By Roger Marshall, “The Greenhouse Grower”
It’s hot. It’s humid. But mid-August is still the best time to start new seeds for transplanting into an unheated greenhouse to get a late fall and winter harvest. With any luck there will be chard, kale, cabbage, bok choy, pak choy, turnip, and snow peas ready to harvest for Thanksgiving and Christmas and thereafter throughout the winter. In another month I’ll also start lettuce, spinach, and other fast-growing greens for my winter greenhouse. By covering the crops with spun fleece, they will often last until mid to late March.
When starting seeds in seed flats in August to transplant into a fall greenhouse, you need to pick a cool, shaded area. I use a germination chamber in my cool basement. As soon as the seedlings have emerged, move them in their flats to a cool, shaded spot outdoors.
Right now the greenhouse is full of squash, melons, eggplants, peppers, cucumbers, and tomatoes. As the current crop of fruits and vegetables is harvested, these plants will be immediately removed to make way for new plants. I’ve found that it is false economy to keep a plant intact just because it has one more pepper or another cucumber on it that still needs to ripen. In a greenhouse where space is tight, it’s best to accept the fact that the summer harvest ends when fruiting slows down. Rip out the spent plants and start something else to keep your greenhouse production at a high level.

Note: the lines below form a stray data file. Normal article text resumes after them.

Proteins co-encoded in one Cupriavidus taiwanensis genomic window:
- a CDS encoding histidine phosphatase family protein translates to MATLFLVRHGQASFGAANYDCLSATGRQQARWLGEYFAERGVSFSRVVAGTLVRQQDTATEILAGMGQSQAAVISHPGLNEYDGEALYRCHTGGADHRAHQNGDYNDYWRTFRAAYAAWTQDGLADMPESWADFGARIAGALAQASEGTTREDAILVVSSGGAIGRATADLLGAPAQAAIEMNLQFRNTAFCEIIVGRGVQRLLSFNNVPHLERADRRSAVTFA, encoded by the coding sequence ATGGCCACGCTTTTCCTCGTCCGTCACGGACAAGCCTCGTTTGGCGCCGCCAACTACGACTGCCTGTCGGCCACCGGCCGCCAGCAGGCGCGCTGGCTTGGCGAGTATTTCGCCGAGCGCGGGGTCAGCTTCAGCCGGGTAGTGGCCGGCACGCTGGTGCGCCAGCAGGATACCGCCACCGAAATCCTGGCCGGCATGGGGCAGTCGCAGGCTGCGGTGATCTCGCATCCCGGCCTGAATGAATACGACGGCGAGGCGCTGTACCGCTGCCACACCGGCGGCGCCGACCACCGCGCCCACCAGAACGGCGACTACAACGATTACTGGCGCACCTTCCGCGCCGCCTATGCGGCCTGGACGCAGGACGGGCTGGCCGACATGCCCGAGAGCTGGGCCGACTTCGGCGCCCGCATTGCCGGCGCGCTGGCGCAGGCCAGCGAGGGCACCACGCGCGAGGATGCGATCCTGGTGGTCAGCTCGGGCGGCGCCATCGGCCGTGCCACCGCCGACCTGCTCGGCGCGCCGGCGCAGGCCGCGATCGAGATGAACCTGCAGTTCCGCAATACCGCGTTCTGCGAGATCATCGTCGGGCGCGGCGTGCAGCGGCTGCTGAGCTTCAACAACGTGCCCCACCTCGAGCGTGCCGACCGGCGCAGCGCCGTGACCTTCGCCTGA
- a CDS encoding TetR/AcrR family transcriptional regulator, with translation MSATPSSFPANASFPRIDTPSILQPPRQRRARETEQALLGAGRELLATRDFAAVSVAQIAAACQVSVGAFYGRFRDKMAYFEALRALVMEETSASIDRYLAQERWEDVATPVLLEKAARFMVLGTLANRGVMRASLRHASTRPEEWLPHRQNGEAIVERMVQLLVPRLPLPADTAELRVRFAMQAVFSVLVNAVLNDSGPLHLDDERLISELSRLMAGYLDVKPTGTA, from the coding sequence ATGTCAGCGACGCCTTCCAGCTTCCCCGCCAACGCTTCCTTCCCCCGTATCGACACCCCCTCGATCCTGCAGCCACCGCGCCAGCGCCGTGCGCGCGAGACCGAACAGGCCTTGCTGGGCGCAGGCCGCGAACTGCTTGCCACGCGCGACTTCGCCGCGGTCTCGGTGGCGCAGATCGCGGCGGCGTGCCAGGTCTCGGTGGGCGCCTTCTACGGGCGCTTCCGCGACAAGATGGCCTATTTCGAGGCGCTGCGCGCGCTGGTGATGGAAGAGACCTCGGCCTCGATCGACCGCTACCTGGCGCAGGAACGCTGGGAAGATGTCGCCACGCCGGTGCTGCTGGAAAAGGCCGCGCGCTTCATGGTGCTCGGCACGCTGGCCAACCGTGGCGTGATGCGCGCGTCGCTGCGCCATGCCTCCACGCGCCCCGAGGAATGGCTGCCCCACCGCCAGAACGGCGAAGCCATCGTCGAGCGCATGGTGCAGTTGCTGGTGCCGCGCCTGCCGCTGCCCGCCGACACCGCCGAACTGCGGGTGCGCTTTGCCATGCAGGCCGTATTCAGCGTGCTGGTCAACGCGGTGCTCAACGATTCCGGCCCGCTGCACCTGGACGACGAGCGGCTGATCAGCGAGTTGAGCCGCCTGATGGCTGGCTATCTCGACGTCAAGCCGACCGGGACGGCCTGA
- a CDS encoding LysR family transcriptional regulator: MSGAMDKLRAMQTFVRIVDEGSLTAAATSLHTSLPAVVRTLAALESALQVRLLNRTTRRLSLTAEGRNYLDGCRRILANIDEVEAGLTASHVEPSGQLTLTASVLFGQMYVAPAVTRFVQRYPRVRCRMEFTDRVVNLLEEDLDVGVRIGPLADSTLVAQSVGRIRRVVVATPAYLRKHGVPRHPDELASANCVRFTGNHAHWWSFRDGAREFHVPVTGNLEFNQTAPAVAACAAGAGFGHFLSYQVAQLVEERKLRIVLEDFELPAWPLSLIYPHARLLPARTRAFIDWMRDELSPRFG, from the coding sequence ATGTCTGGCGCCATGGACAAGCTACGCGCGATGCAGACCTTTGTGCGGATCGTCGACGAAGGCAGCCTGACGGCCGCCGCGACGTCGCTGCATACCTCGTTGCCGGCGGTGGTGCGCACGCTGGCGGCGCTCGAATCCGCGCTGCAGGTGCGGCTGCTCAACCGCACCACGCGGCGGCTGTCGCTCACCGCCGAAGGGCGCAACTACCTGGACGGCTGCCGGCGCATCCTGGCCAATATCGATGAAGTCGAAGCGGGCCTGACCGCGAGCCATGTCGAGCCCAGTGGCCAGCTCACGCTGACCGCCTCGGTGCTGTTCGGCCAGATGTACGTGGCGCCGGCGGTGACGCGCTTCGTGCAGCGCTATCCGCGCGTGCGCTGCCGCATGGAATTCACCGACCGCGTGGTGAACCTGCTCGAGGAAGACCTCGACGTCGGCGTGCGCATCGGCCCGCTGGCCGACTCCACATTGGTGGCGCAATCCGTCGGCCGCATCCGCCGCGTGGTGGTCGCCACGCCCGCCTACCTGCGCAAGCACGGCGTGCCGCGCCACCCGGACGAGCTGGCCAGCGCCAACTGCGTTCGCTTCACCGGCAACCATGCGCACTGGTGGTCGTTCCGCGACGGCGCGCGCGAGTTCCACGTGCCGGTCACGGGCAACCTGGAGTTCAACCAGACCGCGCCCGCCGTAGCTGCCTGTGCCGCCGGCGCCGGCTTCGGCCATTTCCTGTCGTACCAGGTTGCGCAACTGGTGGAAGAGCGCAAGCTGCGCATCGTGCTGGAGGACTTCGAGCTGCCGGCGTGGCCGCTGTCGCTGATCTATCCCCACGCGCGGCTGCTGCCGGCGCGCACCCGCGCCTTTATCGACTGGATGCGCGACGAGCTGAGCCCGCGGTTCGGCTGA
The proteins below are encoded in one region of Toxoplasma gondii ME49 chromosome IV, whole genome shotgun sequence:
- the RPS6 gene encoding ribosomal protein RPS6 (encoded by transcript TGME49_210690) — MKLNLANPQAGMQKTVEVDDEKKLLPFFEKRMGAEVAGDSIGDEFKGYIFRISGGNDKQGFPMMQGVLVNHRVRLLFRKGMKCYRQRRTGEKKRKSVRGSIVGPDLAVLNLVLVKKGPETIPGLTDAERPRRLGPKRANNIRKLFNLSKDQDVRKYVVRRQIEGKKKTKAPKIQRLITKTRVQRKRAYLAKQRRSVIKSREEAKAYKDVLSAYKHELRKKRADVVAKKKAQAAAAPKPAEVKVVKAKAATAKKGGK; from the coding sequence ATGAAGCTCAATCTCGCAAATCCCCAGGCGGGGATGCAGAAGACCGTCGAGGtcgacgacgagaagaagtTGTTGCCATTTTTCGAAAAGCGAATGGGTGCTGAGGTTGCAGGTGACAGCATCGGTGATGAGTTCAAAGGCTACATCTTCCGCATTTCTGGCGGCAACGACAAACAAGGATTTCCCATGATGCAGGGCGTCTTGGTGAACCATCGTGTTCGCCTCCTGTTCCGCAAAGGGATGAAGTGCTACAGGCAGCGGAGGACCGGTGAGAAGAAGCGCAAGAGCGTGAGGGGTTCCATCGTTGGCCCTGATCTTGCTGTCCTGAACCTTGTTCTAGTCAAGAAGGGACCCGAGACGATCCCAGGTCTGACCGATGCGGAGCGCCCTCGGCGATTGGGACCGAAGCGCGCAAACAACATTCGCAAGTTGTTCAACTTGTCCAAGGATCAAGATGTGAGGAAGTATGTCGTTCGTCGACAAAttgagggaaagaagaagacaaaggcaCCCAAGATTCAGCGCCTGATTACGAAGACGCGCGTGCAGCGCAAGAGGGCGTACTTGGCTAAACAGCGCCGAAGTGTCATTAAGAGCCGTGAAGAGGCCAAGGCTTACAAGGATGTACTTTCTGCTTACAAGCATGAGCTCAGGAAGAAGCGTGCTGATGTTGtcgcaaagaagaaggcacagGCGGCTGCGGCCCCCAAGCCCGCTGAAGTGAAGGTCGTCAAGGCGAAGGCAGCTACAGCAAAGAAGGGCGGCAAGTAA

After removing the old summer plants, renew the soil with additives such as compost, blood meal, bone meal, or greensand, depending on the crop to be grown. As soon as the additives are watered in, plant a new seedling or two from your seed flat to fill in the open space. Of course, this means that from August though late September your greenhouse growing space will be a mish-mash of heat-loving plants that are being transitioned out and cooler weather plants that are being added. But it all seems to work out by early to mid October.
As the first snow falls, it is an easy walk from my kitchen to my unheated greenhouse to pick winter greens. Occasionally, I have to cut a path through the snow to get to the greenhouse, but it is worth it to know that the stew bubbling away indoors contains home-grown, organic vegetables that have travelled only fifty feet from soil to table.
Roger Marshall, "The Greenhouse Grower" talks about tranisitioning to the Fall and Winter greenhouse.
Check out Horticulture’s Fall Tasks download for more about this topic.